Most major computer vendors offer services to customers that allow them to return any piece of computer hardware through a simple take-back and recycling program. In addition to its standard recycling program, HP offers an acquire-to-retire asset management services to help small businesses manage their IT investments cost-efficiently, and dispose of them when it is time to move to the latest technology.

8. Donate Your PC to Charity
Contribute overstock or excess goods in your inventory to a charity that will use them as part of its exempt functions. You can trim bloated inventory and obtain a tax deduction, as well as earn some goodwill in your community

Your deduction is limited to the lower of your adjusted basis (generally your cost less depreciation) and the fair market value of the equipment.

9. Check Your Eligibility for the R&D Credit
You may be able to take a 20 percent credit for the cost of technology research intended to be useful in developing new or improved business components. The R&D tax credit encourages investment in basic research that over the long term can lead to the development of new, more cost-effective, and more efficient technology products and services.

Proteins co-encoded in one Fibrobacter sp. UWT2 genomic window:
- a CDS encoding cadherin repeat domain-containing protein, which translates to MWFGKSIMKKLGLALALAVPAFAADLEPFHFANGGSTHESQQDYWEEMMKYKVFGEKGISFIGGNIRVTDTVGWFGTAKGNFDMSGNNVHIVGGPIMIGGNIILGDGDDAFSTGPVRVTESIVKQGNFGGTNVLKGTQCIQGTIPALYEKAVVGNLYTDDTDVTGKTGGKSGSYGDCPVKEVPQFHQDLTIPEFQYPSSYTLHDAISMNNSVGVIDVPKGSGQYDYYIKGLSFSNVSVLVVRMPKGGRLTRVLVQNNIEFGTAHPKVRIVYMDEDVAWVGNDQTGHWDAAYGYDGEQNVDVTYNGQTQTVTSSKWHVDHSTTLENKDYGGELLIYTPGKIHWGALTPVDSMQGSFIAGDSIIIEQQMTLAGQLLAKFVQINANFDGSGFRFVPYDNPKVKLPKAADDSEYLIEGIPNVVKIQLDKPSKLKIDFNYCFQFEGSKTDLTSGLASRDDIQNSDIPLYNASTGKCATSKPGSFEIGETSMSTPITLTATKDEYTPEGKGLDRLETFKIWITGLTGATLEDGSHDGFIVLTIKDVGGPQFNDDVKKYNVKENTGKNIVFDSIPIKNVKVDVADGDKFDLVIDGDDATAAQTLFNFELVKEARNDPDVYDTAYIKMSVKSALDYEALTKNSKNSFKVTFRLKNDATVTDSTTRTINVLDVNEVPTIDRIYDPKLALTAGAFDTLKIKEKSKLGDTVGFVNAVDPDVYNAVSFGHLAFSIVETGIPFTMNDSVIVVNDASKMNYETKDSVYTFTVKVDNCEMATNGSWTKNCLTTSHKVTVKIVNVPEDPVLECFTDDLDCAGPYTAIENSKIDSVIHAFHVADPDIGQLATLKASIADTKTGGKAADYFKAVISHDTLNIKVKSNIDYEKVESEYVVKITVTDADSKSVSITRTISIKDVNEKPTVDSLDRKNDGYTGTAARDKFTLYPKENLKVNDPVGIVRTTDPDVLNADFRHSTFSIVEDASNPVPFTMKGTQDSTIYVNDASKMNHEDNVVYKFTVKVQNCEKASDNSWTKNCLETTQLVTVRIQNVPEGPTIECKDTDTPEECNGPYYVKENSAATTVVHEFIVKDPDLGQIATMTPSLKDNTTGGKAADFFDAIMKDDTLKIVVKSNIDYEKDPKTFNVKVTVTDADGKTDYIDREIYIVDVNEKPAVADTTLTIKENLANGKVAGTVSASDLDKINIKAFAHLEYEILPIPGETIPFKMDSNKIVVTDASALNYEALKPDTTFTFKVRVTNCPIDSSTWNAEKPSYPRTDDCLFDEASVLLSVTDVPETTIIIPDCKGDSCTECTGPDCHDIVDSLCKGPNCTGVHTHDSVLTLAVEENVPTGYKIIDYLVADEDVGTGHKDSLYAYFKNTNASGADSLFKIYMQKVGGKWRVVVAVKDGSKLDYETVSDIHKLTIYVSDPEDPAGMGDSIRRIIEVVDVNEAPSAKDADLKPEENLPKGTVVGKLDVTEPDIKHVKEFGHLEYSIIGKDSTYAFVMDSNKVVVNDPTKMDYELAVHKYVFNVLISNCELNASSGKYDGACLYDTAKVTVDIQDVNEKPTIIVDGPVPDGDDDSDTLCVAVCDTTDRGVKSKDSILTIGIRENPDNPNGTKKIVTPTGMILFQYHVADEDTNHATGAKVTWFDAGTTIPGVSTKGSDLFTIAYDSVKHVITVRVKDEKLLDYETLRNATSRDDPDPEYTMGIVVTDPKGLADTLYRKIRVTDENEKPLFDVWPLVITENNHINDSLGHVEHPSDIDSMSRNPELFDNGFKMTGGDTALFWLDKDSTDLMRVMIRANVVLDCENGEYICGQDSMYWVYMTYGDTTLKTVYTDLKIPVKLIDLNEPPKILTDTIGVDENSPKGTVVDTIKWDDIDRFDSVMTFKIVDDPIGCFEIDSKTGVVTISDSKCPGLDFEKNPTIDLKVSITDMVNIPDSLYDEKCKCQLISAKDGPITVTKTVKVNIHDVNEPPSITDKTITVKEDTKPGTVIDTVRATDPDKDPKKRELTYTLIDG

10. Pay Family Members
If your spouse or other family member works for you, be sure to pay him or her an appropriate wage. The salary paid to a family member is a business deduction. Family members can assist you with bookkeeping, administration, marketing, and other aspects of your business. Your teenager may be the perfect IT specialist for your company.

Remember, this information is general in nature and based on tax laws that are subject to change. As always, speak with your accountant before leveraging any of the tax options discussed here today in order to make certain you are making the most of this year's tax allowances for your small business.

Do you have a comment or question about this article or other small business topics in general? Speak out in the SmallBusinessComputing.com Forums. Join the discussion today!